On Sunday I picked up the latest issue of The Angelus – the flagship publication of the Society of St. Pius X — which happens to be dedicated to canonizations. (Since re-designing the format of the magazine in 2012, each issue is usually built around a particular theme with some recurrent columns incorporated as well.) On the back-page of the issue, in a column entitled “The Final Word,” Fr. Jurgen Wegner had this to say about the Society’s use of the 1962 Missal and calendar:
And yet, because of the reigning spirit of aggiornamento, because of the radical changes made in the process of canonizations, qualitative as well as quantitative, Archbishop Lefebvre gave as a rule to rely on the Liturgical Ordo of 1962 and not to integrate any novel elements, however innocuous these would seem. His was a prudent decision which gave a steady compass (the last pre-conciliar year), and a dike against improper encroachments. This is why, in our churches, schools and priories, you will not see your priests celebrate the Mass of St. Padre Pio. The problem with accepting the public veneration of a genuine saint like Padre Pio is that it would give the blanket placet to a highly suspicious process of canonization; it would also make awkward the rejection of another newly “saint” whose resume is doubtful. “Nihil innovetur” — do not innovative — is the motto of every captain in foggy weather!
Interesting. I wonder, though, how long this position is tenable, particularly in light of the fact that had the Novus Ordo Missae never been promulgated, then surely the Roman Calendar would have been updated by now. If — God willing — Holy Mother Church comes to canonization popes Pius IX and Pius XII, would the Society refuse to venerate them liturgically? While Fr. Wegner is broadly correct in stating that the SSPX holds fast to the calendar of 1962, the Society is not beyond incorporating what some might call “innovations” or, at least, “deviations” from the liturgical norms established at that time. For instance, it is well known that most, if not all, Society priests celebrate Mass with the third Confiteor even though, strictly speaking, this is not part of the Missal of 1962. (In fact, it is not included in the hand Missal published by Angelus Press, nor in any of the Society’s various Mass booklets.) The SSPX, like other traditional groups, justify its use on the basis of “custom,” but it is still, arguably, a deviation. Moreover, the Breviarium Romanum published by the Society (and the one I tend to use these days) includes offices for St. Pius X and St. Therese of Lisieux which, again, are not strictly speaking the approved 1962 offices. While I hold no quarrel with their inclusion in the Society’s breviary, it seems that there is some allowance for “wiggle room” with respect to liturgical celebrations. The Society is also not beyond celebrating feasts which were dropped off of the 1962 calendar, such as the Feast of St. Peter’s Chair on January 18 (it is even included in their hand Missal).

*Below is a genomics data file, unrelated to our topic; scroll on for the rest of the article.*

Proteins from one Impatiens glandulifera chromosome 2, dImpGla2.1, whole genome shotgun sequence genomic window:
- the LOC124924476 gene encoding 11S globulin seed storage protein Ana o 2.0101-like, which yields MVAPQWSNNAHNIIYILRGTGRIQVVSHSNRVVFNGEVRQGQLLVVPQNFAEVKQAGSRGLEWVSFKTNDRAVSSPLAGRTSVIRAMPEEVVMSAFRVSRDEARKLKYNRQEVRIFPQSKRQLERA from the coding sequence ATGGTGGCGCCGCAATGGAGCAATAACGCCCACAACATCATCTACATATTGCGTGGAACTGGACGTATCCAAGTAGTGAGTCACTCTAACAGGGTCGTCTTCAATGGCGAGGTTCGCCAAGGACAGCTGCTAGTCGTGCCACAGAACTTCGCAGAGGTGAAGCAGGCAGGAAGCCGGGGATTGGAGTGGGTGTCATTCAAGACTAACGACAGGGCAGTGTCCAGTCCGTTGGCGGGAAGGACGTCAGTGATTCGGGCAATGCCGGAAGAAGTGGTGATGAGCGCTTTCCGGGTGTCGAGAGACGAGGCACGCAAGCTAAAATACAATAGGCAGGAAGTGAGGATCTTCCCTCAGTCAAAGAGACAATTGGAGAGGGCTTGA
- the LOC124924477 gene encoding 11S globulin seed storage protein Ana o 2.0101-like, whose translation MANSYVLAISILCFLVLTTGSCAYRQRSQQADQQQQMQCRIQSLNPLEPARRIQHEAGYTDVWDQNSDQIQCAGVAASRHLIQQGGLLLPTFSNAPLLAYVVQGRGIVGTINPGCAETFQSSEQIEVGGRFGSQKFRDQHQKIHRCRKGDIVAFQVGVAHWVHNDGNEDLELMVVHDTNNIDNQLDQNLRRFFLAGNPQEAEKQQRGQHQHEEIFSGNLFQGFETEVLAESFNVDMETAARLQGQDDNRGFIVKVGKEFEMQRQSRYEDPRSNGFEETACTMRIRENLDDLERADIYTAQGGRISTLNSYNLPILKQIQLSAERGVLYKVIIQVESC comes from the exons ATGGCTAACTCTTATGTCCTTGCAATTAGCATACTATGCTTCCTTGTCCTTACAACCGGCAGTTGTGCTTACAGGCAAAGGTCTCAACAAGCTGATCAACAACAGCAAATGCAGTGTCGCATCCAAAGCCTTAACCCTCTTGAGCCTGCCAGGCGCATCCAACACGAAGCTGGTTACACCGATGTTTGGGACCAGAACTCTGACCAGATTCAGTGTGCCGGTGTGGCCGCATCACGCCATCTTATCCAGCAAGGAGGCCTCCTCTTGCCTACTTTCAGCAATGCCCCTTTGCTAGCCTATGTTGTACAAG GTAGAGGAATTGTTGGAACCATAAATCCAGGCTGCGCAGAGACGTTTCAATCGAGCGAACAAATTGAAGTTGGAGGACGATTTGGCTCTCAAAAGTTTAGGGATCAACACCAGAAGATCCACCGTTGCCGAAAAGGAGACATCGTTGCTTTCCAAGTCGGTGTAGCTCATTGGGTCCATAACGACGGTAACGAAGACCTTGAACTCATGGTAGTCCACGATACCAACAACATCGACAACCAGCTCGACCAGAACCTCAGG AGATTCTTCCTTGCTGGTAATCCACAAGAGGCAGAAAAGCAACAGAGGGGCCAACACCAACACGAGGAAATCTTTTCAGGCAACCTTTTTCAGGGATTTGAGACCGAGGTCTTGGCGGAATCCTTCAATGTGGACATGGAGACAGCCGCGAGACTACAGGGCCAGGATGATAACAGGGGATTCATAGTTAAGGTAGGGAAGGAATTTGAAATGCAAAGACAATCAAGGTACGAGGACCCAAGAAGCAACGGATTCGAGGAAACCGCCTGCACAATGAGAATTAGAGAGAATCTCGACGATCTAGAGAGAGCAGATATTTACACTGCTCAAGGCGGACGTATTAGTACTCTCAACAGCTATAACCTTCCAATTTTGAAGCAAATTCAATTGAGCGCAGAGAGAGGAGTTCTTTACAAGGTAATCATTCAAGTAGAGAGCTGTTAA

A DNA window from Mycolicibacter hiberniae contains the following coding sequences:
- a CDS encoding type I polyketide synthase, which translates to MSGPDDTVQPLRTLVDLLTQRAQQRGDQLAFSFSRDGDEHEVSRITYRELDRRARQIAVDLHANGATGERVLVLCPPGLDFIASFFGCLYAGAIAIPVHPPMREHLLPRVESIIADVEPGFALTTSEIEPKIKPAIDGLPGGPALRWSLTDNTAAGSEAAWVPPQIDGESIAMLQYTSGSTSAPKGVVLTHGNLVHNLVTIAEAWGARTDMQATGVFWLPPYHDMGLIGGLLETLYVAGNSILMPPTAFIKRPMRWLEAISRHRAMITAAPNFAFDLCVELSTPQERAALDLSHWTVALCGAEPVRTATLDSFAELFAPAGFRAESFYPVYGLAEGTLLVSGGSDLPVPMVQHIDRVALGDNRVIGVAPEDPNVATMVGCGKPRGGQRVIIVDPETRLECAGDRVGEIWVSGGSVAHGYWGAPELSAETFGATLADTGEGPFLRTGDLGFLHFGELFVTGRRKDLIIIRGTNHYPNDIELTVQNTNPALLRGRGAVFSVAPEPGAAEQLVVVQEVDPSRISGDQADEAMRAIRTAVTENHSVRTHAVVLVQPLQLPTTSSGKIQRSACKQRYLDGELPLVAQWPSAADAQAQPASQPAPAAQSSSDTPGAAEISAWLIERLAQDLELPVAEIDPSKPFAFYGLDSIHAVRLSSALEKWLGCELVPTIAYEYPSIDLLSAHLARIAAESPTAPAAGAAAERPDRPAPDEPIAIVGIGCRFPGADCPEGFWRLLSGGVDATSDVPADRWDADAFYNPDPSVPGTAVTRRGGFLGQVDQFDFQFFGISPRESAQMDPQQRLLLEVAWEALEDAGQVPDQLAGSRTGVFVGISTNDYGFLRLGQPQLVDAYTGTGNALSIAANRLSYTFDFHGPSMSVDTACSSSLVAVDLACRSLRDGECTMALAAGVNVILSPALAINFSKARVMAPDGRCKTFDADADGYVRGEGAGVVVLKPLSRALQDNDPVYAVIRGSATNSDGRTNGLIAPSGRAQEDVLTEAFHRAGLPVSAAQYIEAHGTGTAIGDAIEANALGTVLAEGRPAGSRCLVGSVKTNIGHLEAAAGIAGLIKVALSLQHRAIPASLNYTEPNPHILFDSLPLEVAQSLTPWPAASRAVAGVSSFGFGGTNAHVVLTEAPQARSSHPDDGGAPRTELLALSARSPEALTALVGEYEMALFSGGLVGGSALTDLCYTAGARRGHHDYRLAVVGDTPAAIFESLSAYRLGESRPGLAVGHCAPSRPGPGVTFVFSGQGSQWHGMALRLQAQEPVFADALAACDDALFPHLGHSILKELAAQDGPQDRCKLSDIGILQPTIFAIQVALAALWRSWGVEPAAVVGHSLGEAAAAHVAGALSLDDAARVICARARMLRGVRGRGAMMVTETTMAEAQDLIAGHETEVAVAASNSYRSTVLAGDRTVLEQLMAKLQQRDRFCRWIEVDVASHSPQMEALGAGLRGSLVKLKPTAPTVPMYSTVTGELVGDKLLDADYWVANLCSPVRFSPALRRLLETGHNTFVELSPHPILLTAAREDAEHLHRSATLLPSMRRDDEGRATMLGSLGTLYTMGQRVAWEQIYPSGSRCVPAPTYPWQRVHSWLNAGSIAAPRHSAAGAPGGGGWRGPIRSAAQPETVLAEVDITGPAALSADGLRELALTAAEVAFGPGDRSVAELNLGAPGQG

I mention this not because I am challenging the SSPX’s decision to hold fast to the 1962 Missal and calendar, but because there will surely come a time when there will be a ground-up demand from among the faithful attached to the traditional Mass to have new feasts incorporated into the calendar or, at the very least, be provided an allowance to do this. Whether official or not, this may already be happening, as evidenced by the fact the Baronius Press 1962 Missal contains propers for the Feast of St. John Neumann even though he was not canonized by the Church until 1977. (It’s possible the propers were drawn up at his beatification in 1963, though that is still after the 1962 “deadline.”)
All things in due course, I suppose. Because any major shake-up to the 1962 calendar would likely cause more harm than good, I am more favorable toward the idea of “allowing” new feasts to be celebrated locally rather than issuing a firm mandate which may, as often happens, result in the unexpected booting of another Saint off the universal calendar. For Saints which have no set propers from the 1960s or earlier, there will inevitably be questions surrounding their composition; will their content still have the same flow and feel as the extant propers for numerous Saints found on the 1962 calendar? (Of course, anyone with even a minor talent for Latin will tell you that some prayers, composed in much earlier ages, are far superior to additions made as recently as a century ago.) Then there is also the question — seldom asked, but not quite forgotten — concerning which Saints and feasts (and octaves), imprudently dropped in 1962, should or should not be resurrected. There is precedent for that. In 1568 St. Pius V suppressed the November 21st Feast of the Presentation of Mary (East — Feast of the Entrance of the Mother of God into the Temple); it was, mercifully, restored by Pope Sixtus V in 1585 and elevated in stature by Pope Clement VIII in 1597. I dare say the Orthodox, along with the Eastern Catholics, might never have forgiven the Romans for tossing that great and holy day off of the calendar, and they’d be correct in their conviction.